I had to confess that when I began, I had no idea whatsoever that the standard approach was writing in a set genre. I just wanted to write my story. It dawned on me later that the book world, especially for marketing and selling, ran on strict structural lines. I discovered that my first stories, although thrillers in many ways, could be slotted in as alternative history, a sub-genre of historical fiction. So far so good, but it turned out that it was a hard to sell area 1. there was not a lot of it about 2. publishers were shy about taking it on as it was ‘weird’.

But once people read one in the series, they very often go on to buy all the others and I’ve had some very heart-warming emails and letters from readers expressing their love for Roma Nova. Some want to go on holiday there, or even go to live there.

That I’ve touched people, and sometimes inspired them, works for me.

Possible advice for aspiring authors planning to write series?

I don’t recommend this chaotic way of writing series. I draw strength from the fact that CS Lewis did. (Think of The Magician’s Nephew plonked in the middle of the Narnia series.) But if you do intend to write a series, here are a few hints!

  • Plan! I say this with no irony 😉 I don’t mean a hard and fast structure for your series, but work out a setting/book world that can absorb a lot of different stories.
  • Don’t write one book, then go slightly more outrageous in the next one, and by Book 10, you’re over the limits of probability and into space cowboys.
  • Interlink the books in some way apart from ‘what happened next’
  • NEVER finish one book in a series on a cliff-hanger. It’s not fair on the reader and many will never read another book in your series.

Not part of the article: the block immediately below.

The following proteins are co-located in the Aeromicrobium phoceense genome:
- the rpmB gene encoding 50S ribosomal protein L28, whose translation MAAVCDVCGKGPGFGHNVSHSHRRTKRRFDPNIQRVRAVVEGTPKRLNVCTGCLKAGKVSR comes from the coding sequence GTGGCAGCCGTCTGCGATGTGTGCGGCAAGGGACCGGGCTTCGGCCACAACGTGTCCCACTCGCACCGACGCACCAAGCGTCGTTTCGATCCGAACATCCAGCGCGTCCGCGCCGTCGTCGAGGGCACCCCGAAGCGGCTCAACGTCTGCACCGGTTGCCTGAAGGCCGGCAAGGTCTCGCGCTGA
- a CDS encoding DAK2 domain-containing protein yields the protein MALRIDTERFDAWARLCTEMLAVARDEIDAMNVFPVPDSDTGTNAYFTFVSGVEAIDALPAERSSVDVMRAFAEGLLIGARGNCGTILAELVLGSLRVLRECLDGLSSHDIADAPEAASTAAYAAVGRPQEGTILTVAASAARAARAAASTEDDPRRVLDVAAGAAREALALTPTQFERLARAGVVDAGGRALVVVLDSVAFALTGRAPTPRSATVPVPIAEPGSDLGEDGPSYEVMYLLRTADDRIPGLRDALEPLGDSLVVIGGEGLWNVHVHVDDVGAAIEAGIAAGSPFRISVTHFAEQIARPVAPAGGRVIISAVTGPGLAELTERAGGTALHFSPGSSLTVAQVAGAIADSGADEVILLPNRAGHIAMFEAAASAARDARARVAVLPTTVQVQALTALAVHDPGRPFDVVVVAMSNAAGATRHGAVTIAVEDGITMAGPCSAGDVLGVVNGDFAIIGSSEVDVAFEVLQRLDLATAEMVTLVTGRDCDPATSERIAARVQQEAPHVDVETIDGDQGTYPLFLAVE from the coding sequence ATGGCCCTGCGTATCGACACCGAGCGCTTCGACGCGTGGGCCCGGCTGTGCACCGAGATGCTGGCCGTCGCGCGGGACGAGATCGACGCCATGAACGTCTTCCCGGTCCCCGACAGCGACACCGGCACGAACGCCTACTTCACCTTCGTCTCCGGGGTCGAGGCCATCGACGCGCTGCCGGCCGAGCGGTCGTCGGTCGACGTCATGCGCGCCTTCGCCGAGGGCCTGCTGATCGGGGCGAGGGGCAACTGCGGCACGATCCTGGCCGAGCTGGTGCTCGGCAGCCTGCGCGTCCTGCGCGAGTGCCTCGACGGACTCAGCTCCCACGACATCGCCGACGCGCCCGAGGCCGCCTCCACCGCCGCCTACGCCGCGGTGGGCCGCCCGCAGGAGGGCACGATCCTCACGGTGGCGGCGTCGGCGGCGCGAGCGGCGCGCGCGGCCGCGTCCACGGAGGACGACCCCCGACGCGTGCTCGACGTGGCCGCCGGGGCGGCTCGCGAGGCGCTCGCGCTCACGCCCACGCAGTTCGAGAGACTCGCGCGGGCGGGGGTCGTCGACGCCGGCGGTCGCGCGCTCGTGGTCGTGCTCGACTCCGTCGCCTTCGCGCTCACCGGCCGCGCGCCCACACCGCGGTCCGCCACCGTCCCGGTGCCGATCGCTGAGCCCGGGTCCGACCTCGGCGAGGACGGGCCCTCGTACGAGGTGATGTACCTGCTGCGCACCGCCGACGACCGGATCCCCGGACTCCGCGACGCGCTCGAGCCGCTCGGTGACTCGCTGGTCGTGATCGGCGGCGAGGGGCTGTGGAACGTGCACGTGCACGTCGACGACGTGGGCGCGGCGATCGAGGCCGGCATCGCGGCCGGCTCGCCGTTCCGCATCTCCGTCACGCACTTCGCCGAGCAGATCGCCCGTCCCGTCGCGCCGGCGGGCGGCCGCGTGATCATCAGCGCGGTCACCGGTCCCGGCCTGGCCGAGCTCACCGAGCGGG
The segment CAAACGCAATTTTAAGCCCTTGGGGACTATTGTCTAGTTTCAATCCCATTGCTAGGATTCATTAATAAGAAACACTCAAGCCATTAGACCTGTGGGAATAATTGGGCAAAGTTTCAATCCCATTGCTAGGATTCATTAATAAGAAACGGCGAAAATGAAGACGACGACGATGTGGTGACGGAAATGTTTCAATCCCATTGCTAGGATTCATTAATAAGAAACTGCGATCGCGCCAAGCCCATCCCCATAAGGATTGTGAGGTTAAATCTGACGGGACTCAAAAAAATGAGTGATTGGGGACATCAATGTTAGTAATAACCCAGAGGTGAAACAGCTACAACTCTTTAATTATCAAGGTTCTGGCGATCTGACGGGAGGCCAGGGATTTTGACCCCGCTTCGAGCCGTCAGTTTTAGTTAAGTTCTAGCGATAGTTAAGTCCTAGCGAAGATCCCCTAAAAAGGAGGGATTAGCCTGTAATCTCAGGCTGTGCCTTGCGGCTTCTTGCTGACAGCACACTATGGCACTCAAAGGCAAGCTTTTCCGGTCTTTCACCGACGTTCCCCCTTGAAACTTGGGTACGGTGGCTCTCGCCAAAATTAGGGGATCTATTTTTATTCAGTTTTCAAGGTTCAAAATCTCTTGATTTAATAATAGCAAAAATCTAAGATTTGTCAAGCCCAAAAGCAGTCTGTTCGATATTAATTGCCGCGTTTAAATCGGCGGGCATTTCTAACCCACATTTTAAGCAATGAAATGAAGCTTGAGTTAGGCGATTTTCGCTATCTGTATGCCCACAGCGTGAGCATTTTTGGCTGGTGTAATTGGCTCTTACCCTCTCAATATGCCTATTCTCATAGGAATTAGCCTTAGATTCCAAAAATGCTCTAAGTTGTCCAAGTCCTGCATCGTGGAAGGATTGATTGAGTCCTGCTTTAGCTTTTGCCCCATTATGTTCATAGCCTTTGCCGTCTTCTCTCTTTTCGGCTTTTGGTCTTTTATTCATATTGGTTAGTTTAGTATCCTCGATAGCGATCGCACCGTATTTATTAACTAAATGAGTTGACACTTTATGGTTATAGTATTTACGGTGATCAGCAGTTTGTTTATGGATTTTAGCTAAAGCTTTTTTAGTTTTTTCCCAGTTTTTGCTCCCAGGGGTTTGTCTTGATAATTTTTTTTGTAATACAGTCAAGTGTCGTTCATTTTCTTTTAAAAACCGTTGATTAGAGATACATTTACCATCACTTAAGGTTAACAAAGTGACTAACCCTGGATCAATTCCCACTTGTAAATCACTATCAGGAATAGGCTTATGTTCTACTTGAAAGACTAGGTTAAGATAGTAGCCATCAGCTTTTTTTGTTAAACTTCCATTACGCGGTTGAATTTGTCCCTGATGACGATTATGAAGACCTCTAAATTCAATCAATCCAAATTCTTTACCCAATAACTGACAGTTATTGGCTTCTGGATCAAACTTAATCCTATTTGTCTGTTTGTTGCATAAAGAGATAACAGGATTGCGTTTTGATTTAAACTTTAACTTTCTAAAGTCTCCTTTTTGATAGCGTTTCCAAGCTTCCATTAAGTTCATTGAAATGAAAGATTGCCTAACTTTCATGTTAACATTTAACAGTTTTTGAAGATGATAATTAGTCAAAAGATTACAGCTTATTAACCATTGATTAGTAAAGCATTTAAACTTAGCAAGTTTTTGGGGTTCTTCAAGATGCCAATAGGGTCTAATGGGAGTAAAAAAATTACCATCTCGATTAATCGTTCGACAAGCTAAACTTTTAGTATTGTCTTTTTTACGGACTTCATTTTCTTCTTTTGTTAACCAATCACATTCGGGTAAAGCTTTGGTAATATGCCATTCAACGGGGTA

Read Debbie’s original interview here: https://authordebbieyoung.com/2024/02/28/in-conversation-with-thriller-writer-alison-morton/


Alison Morton is the author of Roma Nova thrillers –  INCEPTIO, CARINA (novella), PERFIDITAS, SUCCESSIO,  AURELIA, NEXUS (novella), INSURRECTIO  and RETALIO,  and ROMA NOVA EXTRA, a collection of short stories.  Audiobooks are available for four of the series. Double Identity, a contemporary conspiracy, starts a new series of thrillers. JULIA PRIMA,  Roma Nova story set in the late 4th century, starts the Foundation stories. The sequel, EXSILIUM, is now out.

Download ‘Welcome to Alison Morton’s Thriller Worlds’, a FREE eBook, as a thank you gift when you sign up to Alison’s monthly email update. You’ll also be among the first to know about news and book progress before everybody else, and take part in giveaways.

Power grabs and dictators

A post from 2017 but updated for 2024

The Death of Caesar, Vincenzo Camuccini, 1798 (public domain)

Updated text: It’s 2024 and today is the ides of March in the Roman calendar. It’s the day the Russian (read Soviet) leader seeks reelection, a travesty which will be the continuation of his initial power grab. This year will also see elections in France, UK and the US. Let’s all try and use our precious vote and elect people of staute and integrity, not wannabee and ignorant narcissists. Otherwise we might really get a power grab as a reward.